Local Outfits New Canaanites With Trendy Clothes
By Carry Schmelkin - Reporter, New Canaan Advertiser
February 7, 2010
Despite the abrasive wind and slushy sidewalks, New Canaan’s Susan Singer strolled down Elm Street last Friday clad in a sunshine yellow, cashmere sweater, a brown, tweed skirt and tall, brown boots.
“I loved fashion from an early point,” she told the Advertiser. “I was always interested in it and had an affinity for it.” This passion for apparel led the 10-year resident to launch her own business — The Closet Curator — a few months ago. With the help of Singer, individuals can sift through their closets to determine which essential items are missing, discuss how to rework old pieces of clothing and figure out where to shop for new looks.
Already having helped several locals, as well as residents from neighboring towns, Singer said she enjoys helping women find looks that they find comfortable and flattering.
“It’s something I naturally enjoy,” she said of her new job. “It’s not something that is a chore or that I have to force myself to do.”
After spending nearly 15 years in retail, working mostly as a stylist with Gap, Inc., Singer was looking for the “next chapter of life,” especially with her 20-year-old daughter already in college and her 17-year-old daughter headed there this fall, she said.
Looking for a job that would be both rewarding and flexible, Singer sought a way to turn a life-long interest into a profitable venture.
“For years I had been going into my friends’ closets and shopping with them,” she said, “I thought I could make a business out of this.”
“A lot of people have closets that are jam-packed with things they don’t wear,” she added. “I ask them to go through and find what they are going to get rid of, what they wear constantly and what they have but they don’t know how to use.”
Singer meets with clients to develop a wardrobe inventory, by sorting clothes in piles and figuring out what items need to be purchased. Individuals wishing to buy new clothes can book Singer. Singer will take clients to a range of shops from mom-and-pop New Canaan stores to the Stamford Town Center to Soho in New York City.
With the mission of “reviewing and renewing your wardrobe,” The Closet Curator helps eliminate outdated garments and update wardrobes with selected new pieces.
“Even though it seems like a frivolous thing, it can be so gratifying because you make people feel great about themselves,” Singer said. “You transform their attitude, their look and their feelings about themselves, and that’s a fantastic feeling.”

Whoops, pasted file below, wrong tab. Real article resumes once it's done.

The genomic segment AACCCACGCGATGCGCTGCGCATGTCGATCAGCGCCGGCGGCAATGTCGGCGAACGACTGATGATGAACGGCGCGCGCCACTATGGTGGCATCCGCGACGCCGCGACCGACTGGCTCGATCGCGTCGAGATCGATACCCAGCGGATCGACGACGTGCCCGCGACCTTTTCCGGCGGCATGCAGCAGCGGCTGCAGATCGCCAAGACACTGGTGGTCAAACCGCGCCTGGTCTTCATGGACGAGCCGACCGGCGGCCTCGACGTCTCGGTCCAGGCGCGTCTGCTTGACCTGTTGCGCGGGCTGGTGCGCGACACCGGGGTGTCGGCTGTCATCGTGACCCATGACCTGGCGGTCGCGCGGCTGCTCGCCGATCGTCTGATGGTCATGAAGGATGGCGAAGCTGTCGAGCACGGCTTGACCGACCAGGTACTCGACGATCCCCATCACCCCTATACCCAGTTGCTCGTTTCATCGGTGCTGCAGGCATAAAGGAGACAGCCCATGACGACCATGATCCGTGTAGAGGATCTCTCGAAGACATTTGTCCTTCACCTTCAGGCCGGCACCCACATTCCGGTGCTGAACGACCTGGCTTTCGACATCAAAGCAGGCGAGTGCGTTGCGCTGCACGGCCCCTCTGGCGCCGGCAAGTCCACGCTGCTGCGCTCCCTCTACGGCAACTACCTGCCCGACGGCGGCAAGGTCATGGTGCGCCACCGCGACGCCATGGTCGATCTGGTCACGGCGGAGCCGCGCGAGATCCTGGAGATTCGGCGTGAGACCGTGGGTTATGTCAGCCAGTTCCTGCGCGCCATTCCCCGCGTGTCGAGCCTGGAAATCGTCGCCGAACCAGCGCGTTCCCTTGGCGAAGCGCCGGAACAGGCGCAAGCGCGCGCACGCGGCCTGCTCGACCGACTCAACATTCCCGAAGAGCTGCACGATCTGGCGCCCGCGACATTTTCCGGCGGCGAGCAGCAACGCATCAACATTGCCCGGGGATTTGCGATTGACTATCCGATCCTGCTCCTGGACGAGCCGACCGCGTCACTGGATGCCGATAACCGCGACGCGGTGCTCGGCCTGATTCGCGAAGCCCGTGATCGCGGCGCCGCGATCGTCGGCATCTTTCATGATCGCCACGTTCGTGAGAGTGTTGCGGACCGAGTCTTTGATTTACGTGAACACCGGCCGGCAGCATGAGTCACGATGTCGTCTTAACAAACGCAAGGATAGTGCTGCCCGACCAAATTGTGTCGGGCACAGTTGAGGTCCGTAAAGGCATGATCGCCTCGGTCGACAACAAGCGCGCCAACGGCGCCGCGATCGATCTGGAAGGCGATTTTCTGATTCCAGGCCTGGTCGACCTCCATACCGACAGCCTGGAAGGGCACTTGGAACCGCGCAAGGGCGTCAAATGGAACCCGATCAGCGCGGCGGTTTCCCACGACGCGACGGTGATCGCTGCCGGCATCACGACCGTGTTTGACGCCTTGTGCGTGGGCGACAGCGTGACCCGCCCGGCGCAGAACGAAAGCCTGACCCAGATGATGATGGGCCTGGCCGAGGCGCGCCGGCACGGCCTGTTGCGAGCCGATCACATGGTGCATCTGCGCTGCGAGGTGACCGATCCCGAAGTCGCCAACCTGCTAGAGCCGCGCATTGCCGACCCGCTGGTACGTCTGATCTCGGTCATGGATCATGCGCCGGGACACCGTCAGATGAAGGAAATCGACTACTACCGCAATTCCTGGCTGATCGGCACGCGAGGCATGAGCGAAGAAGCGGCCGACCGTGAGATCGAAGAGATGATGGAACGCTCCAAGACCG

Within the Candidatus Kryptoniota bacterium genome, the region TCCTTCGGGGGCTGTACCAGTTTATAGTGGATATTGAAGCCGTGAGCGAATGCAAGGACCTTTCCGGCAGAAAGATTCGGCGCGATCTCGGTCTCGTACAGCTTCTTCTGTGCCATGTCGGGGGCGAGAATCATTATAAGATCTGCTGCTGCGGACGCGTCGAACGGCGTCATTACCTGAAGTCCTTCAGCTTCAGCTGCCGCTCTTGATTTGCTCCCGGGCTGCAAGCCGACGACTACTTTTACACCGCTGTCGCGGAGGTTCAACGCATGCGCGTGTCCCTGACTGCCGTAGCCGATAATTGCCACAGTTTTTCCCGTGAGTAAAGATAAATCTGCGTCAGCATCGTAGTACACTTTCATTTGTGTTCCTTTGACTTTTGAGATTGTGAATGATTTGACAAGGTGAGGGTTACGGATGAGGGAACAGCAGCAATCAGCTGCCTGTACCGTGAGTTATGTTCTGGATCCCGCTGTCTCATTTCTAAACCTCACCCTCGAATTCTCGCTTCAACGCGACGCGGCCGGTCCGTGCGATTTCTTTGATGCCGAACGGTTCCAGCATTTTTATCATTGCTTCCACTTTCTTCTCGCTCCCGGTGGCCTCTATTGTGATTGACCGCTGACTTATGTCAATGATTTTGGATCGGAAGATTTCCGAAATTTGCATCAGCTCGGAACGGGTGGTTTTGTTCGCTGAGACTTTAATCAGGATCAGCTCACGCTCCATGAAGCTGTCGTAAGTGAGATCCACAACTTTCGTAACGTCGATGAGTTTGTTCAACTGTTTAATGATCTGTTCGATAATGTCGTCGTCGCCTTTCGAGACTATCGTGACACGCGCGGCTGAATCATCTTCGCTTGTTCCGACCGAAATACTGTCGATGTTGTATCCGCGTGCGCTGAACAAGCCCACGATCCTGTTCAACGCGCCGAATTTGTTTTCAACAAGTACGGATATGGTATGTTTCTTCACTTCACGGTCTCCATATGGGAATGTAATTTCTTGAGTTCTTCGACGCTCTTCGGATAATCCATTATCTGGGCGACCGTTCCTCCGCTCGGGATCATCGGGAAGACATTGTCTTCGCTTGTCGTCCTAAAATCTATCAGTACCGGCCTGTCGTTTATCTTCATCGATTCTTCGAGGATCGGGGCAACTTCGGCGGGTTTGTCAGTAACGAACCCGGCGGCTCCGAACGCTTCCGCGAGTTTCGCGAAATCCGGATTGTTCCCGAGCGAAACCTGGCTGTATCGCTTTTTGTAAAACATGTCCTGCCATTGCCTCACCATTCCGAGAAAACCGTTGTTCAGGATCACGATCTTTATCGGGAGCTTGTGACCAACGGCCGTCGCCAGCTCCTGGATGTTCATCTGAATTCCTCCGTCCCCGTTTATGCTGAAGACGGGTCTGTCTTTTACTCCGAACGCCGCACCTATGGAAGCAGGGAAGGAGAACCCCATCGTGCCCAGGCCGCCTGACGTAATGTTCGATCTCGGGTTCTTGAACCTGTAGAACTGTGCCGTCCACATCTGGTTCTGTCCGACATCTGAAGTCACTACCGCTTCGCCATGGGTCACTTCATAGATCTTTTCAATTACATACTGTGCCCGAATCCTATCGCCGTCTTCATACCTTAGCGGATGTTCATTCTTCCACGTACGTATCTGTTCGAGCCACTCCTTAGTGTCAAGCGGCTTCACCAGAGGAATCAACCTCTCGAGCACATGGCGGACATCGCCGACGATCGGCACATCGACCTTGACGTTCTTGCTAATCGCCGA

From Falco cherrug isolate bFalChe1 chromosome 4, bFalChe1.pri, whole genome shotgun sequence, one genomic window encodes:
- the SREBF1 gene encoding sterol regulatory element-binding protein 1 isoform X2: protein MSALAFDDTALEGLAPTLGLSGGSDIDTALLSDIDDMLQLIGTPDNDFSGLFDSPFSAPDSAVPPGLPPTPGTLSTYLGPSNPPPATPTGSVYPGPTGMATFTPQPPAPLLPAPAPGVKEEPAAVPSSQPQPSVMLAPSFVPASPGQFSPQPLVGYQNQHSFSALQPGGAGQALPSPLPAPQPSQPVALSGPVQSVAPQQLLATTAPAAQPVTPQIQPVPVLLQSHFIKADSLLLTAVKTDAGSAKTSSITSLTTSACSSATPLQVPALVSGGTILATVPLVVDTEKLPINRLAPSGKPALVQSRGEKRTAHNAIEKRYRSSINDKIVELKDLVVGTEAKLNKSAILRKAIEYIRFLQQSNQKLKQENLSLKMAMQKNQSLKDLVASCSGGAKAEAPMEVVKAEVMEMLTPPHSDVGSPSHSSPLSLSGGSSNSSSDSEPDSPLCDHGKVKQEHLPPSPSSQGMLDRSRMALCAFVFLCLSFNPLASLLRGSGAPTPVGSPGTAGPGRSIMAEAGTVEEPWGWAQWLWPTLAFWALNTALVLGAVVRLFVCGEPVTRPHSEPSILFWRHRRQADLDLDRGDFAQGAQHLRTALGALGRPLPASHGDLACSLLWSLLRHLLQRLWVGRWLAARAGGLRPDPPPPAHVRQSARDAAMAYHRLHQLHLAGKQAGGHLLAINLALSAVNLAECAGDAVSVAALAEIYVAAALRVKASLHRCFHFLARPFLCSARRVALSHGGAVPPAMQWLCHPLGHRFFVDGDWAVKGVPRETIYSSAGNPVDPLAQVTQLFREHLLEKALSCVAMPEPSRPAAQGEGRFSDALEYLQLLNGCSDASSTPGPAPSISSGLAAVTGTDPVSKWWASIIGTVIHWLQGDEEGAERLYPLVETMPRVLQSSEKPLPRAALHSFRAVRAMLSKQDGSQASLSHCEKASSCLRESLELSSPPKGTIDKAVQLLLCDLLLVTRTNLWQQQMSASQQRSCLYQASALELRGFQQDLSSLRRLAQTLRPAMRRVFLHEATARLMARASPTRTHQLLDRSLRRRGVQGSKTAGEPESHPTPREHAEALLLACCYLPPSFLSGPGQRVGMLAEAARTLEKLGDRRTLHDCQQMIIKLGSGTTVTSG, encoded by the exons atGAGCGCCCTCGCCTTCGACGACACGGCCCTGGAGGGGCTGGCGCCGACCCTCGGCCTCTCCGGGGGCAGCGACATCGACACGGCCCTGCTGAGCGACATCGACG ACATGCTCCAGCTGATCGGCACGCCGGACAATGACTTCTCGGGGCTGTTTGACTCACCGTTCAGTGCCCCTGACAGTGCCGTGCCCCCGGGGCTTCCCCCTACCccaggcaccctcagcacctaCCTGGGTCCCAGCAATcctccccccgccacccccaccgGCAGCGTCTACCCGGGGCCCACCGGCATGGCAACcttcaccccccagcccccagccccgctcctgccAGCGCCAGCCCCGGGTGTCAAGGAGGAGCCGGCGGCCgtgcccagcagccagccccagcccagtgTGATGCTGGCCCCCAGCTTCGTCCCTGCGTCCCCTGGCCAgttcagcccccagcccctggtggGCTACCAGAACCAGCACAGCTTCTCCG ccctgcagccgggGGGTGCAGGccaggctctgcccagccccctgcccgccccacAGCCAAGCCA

Singer said she still recalls several occasions in which she uplifted customers’ attitudes by helping them find more
A “heavier” customer came to Banana Republic in Greenwich, where Singer was working at the time, with a “defeatist
feeling,” searching for an outfit for a fund-raising event, Singer said.
The curator dressed the woman from head to toe, finding her a black wrap dress, a textured necklace and high heel
“I put her in an outfit appropriate for her. She walked out of that store like I had transformed her,” Singer said, with a
New Canaan’s Ellen McBrearity said she has also benefited from Singer’s style suggestions.
After spending three hours leafing through her closet with Singer, McBrearity said she was able to determine which clothes to toss aside and which ones to modify to better accommodate her petite frame.
“I was surprised by what she retrieved from my discarded pile that I had,” McBrearity said.
“I learned to pair my current clothes with scarves, belts or pops of color underneath,” she added, noting that she was able to salvage a slightly bigger safari green jacket by tying a saddle brown belt around it.
With help from Singer, McBrearity also realized that she was missing essential items such as thin tank tops to wear under shirts, a brown skirt and sweater-tops. The two took to the streets of Manhattan to find the essential pieces.
“Now dressing is like putting the pieces of the puzzle together and when you get it, it’s so great,” McBrearity said.
Singer said she has helped all types of clients, from middle-aged customers searching for gala event outfits to recent college graduates in search of a job interview look.
Yet with all customers, Singer said she takes the time to ask them what they want out of this process and where they are in their life.
“I’m not going to take a 25 year old shopping at Michael Kors on Madison Avenue,” she said. “I’m going to gear the clothing to where they are style-wise and career-wise.”
As Singer continues to expand her range of clientele, she said she will continue to get the word out about her new business, reminding people that the service does not have to end with an expensive shopping excursion. For three hours spent in the closet, customers can develop 10 new outfits from pairing together clothes and accessories they already have — an amount that people typically spend on a single pair of jeans, she said.
“I just sort of kicked it off,” Singer said of her business, “and I am feeling my way as I go along.” Singer also offers style tips at twitter.com/closet curator.
For more information: (203) 253-2408 / firstname.lastname@example.org / www.closetcurator.com